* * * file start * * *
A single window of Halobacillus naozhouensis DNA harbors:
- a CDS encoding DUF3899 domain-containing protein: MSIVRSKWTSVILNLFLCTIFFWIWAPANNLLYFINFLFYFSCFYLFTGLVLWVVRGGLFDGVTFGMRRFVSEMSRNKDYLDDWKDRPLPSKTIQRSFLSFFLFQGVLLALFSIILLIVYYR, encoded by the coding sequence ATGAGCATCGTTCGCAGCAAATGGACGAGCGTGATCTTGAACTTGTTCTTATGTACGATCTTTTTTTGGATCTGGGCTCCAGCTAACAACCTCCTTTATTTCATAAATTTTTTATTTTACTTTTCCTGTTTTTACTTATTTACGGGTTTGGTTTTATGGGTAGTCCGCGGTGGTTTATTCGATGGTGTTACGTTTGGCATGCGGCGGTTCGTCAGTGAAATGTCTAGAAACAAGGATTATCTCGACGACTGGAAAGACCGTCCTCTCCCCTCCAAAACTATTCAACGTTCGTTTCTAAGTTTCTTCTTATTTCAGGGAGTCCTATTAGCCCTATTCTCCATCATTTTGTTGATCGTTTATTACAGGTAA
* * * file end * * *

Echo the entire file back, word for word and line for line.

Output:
A single window of Halobacillus naozhouensis DNA harbors:
- a CDS encoding DUF3899 domain-containing protein: MSIVRSKWTSVILNLFLCTIFFWIWAPANNLLYFINFLFYFSCFYLFTGLVLWVVRGGLFDGVTFGMRRFVSEMSRNKDYLDDWKDRPLPSKTIQRSFLSFFLFQGVLLALFSIILLIVYYR, encoded by the coding sequence ATGAGCATCGTTCGCAGCAAATGGACGAGCGTGATCTTGAACTTGTTCTTATGTACGATCTTTTTTTGGATCTGGGCTCCAGCTAACAACCTCCTTTATTTCATAAATTTTTTATTTTACTTTTCCTGTTTTTACTTATTTACGGGTTTGGTTTTATGGGTAGTCCGCGGTGGTTTATTCGATGGTGTTACGTTTGGCATGCGGCGGTTCGTCAGTGAAATGTCTAGAAACAAGGATTATCTCGACGACTGGAAAGACCGTCCTCTCCCCTCCAAAACTATTCAACGTTCGTTTCTAAGTTTCTTCTTATTTCAGGGAGTCCTATTAGCCCTATTCTCCATCATTTTGTTGATCGTTTATTACAGGTAA